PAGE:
1. A Love ended with a lot of certainty, like a glass knowing its fate when released mid-air; ‘Goodbye.’
An ending secured with a double full stop.
One-the punctuation. Other-the word itself.
2. Another ended in acquaintance; ‘Happy Birthday!’
3. One looks forward. Still; ‘I will see you soon, 20__?’
Will I see you soon? Please.
4. Then a Love crept in disappointed; ‘I wish this could have worked.’
But do We?
5. There was another which was not convinced with its journey. Or rather, its end; ‘You moved on pretty easily, congrats :)’
Somewhere, I hope you did too. Somewhere, I don’t.
6. Somewhere within tens of chats, an old one pleasantly reads of eternal hope; ‘I hope one day we can be the crazy people that we were.’
And love replied, ‘We’ll get to be the crazy people that we were-if not in this lifetime, then in another.’
7. A Love was mercifully directed to death; ‘May you always be happy. My request to you is, please don’t try to reach me in anyway… I hope you will understand.’
I do. But I don’t. But I will, anyway.
8. One still sees his face. In a place called Nostalgia; ‘Well I hope New York is not wearing you down and you are still as attractive as you used to be.’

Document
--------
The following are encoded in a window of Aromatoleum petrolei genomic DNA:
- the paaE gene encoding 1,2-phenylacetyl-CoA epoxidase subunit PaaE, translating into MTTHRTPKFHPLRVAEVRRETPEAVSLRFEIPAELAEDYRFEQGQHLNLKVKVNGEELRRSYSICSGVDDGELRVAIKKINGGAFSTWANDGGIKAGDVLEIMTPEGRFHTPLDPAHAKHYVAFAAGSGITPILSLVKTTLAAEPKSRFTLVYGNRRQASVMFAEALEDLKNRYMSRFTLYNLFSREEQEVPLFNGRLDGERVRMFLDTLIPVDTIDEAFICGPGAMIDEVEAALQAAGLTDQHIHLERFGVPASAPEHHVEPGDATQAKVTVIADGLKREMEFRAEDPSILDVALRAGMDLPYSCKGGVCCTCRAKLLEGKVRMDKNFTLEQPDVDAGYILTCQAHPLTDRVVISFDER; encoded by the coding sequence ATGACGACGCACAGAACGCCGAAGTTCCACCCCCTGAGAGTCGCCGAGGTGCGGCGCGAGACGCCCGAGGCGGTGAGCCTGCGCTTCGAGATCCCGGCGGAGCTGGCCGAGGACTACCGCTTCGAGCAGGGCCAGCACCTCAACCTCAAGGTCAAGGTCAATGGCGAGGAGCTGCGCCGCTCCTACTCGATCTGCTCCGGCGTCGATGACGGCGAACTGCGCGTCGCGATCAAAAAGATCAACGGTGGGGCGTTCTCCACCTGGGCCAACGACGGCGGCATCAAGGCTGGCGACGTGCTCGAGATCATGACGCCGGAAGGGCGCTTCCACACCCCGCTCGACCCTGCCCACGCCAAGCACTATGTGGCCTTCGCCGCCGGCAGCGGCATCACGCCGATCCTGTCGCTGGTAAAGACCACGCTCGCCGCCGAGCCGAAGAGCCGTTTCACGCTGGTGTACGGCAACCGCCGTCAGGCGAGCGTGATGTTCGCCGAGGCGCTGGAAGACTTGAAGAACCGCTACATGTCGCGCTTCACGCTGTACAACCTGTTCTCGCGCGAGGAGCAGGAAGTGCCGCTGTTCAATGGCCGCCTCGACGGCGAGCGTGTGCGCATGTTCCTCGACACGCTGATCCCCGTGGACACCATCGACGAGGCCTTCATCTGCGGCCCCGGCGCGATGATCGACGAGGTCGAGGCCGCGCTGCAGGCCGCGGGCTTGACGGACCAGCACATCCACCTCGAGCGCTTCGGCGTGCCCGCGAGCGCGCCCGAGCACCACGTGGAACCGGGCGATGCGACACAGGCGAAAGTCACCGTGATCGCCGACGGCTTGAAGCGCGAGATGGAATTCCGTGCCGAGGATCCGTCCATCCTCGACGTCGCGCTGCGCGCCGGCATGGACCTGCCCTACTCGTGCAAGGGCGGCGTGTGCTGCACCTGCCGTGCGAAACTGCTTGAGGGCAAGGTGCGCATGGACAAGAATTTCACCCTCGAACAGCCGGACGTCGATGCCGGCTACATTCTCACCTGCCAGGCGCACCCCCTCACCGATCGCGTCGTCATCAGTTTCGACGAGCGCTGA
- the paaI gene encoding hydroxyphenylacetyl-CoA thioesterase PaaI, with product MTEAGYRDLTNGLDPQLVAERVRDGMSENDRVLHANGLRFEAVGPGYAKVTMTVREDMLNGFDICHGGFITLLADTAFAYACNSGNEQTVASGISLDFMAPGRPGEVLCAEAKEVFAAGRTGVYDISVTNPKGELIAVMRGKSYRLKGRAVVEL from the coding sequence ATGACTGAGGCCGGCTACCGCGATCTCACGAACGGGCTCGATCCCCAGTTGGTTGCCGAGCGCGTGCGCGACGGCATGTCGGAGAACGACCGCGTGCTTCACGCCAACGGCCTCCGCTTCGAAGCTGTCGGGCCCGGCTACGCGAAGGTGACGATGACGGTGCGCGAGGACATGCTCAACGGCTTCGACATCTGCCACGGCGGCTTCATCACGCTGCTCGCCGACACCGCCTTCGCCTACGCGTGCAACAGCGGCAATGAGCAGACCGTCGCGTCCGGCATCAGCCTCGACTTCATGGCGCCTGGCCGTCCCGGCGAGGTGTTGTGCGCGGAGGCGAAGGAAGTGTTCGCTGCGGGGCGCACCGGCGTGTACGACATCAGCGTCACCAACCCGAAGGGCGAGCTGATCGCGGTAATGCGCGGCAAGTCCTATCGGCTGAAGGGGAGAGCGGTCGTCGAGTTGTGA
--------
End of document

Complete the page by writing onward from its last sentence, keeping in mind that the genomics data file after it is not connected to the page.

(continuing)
9. A Love also reeks of regret; ‘I don’t know what I saw in you.’
I knew then. I remember still.
10. But Love also chose a classic end; ‘Are you okay with being friends?’
No. I guess.
11. And once, it was too abrupt; ‘We’ll talk when we talk. It is clear nothing is going to happen right now.’
It was not.
12. There is one which stays. Always, yet never; ‘(typing…)’
A dog-eared bookmark in a novel called ‘Forgetting’.
13. There was a grave that was marked fresh, very suddenly. It reads; ‘I will be waiting on the bench, left side to the ticket counter.’
I wish I knew. I would have picked your favourite flowers before visiting.
Zenia Taluja, trained in the discipline of social anthropology, is currently working as a researcher in the development sector. She has spent most of her time working with agrarian and tribal societies in South India, studying gendered experiences of health and illness. While practising her discipline and conducting research, she started experimenting with forms, other than academic writing, to engage with and represent varied human experiences. She now aims to hone her skills in visual anthropology to tell stories and break away from the ideas of linear representation of realities.